What is it about Dummies? Why are they so divisive?
I am genuinely puzzled.
In many playgroup and gatherings Digger is the only kid with a dummy. I get these sideway glances from other mums... Especially if Digger drops the dummy, and then quickly – before I can get to it – picks it up and sticks it in his mouth again.
It’s like smoking. Yuk.
I know parent that are hell bent on breaking the dummy habit, or those who only in whispering tones can admit that their kids also use them – sometimes.
Yes, they are made of plastic. And Dad hate that Digger is wearing a piece of plastic in many, if not most, of the thousands of images we have taken of him.
Yes, there are germs involved. There are with all children. A lot.
And yes, admittedly, over time I have become a little less obsessed with sterile pacifiers, although they all get the regular spin in the dishwasher with the bottles on a hygienic setting.
And yes, it schhluurss Digger’s speech – if he speaks with it in his mouth.
And yes, he definitely drools more with it.
But I think dummies are good news. On the whole. It is a short stint in life. I don’t know any 5 year olds who use them. Except occasionally at night? To help them fall asleep and wards off monsters. I do know one person in his twenties who still suck his thumb. Charismatic, charming, high achiever. But that is very unusual, right?
Realms and realms have been written on pacifiers and dummies. Pros and cons. I can’t find much scientific evidence for them being as bad as their reputation, and if so only in extremis. I get the sense it is something else, people have against them. Some personal.
Personally, I was very happy that Digger came with this particular habit. He settles easily. He can be calmed down quite easily and very quickly from most episodes with tears with a dummy and his bunny.
Digger used it A LOT in the beginning of the placement – it would bob in and out of his little mouth, like Maggie and her oversized pacifier in the Simpsons. Characteristic, funny and cute.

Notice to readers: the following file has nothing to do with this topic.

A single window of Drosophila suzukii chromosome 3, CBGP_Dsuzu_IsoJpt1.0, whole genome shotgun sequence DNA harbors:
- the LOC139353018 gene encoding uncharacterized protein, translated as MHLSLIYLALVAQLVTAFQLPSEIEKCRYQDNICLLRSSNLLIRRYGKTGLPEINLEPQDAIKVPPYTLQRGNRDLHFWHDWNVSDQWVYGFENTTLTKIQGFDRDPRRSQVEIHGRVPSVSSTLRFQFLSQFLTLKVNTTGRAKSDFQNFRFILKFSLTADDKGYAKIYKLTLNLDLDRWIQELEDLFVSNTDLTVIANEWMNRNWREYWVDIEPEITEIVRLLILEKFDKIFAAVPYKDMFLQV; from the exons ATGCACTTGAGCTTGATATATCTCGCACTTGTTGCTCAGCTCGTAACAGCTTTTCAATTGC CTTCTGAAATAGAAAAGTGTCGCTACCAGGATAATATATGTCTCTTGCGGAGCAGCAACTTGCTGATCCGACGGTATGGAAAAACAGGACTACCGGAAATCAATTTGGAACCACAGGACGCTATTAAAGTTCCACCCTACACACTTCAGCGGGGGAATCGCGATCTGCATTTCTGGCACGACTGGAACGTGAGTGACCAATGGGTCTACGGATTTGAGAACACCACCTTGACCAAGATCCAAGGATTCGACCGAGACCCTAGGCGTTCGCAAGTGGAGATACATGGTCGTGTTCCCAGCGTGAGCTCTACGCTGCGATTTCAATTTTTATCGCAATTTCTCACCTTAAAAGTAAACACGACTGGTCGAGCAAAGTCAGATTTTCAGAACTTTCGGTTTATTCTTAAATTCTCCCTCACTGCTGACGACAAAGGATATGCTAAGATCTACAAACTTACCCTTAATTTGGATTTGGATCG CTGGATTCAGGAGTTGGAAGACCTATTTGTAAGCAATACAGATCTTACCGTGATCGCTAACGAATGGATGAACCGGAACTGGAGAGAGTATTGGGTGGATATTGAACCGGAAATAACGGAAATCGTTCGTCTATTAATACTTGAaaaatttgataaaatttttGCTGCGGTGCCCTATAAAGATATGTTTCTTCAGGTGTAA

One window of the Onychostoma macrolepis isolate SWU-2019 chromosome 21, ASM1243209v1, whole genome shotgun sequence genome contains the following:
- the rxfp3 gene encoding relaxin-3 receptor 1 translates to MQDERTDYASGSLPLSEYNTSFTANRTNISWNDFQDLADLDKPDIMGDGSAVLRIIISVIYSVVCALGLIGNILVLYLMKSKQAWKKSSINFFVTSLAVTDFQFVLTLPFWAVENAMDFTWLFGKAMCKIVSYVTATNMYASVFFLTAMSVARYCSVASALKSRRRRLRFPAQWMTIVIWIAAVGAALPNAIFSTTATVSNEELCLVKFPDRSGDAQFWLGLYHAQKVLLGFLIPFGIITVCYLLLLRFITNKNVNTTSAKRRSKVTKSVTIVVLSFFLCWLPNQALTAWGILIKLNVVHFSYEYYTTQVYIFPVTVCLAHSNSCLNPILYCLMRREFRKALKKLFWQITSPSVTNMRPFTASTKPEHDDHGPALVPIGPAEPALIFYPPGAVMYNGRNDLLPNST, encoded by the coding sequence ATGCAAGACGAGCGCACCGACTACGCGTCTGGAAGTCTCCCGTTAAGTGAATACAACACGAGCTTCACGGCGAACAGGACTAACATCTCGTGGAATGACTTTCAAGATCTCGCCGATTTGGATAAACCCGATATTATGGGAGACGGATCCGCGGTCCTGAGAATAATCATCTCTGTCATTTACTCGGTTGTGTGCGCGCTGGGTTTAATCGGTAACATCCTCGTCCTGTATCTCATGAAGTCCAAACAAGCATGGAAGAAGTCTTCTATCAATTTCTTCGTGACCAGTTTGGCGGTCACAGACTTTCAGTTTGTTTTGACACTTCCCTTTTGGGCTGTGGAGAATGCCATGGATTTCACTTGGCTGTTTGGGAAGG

First time I acknowledged I had finally arrived at parenthood, was when I tried to start the car with a dummy. Now they are everywhere. In my bag, my pockets, on tables, chairs, bed, car, bath…
Many adoptive children were never breastfeed. My son wasn’t. He went from hospital straight to his fostermum, Rosa. He never lived with his birth mother. So his was bottlefed. He quickly grew to a chubby baby in the arms of Rosa and remains a healthy child.
Babies are born with an ability to suck – it is, and was, how they are going to survive. Breastfeeding does bring about the ultimate physical closeness, and many studies have shown that breast fed babies spend longer feeding than bottle fed children. Well, I can never breastfed Digger. I wish I could have. Is Digger's dummy an allowance from me because I haven’t? Do I think that breastfeeding and dummy sucking goes on the same account of ‘sucking in childhood'? No, of course not. But I don’t mind it one bit, when we snuggle and cuddle too.
Sucking is calming. Clearly. Period. Digger sometimes seems to disappear into this dummy world of calm. This is his place of safety.
For these uprooted children dummies should be a good thing, no?
Dan Hughes endorses them, I was very relieved to learn.
Where I come from, there is a dummy tree in the park. There, children come with their parents when they are ready to give up. It’s a big day. Many children remember it well. The family celebrate this coming of age and there is often a significant present – chosen by the child.
I approve of Digger’s use. I don’t really encourage it, beyond grabbling for one, if he cries that cry that can be comforted by double whammy of dummy and bunny. And making sure there is an extra by his cot at night. He doesn’t really wake up a night asking for it. Now he often finds it himself again, and is learning how to fall back to sleep again. I know, because I can hear him when he rootles for it and when he finds it.
So when the time comes, I will help him stop this habit. In fact now that Digger’s language is coming on apace, he often likes to take it out to make himself heard. He too can hear how much better everything he says sounds without it. He is already using it less than he did when he first came to us. But it will be a while yet before he is ready to give it up, I think.
But I am confident he will give up his dummies. When the time comes. For now there are FAR worse things he could be doing.
Ahaparenting has posted this handy link on dropping the dummy. And Handinhandparenting has this nice little article.
I'd love to hear your view on the matter.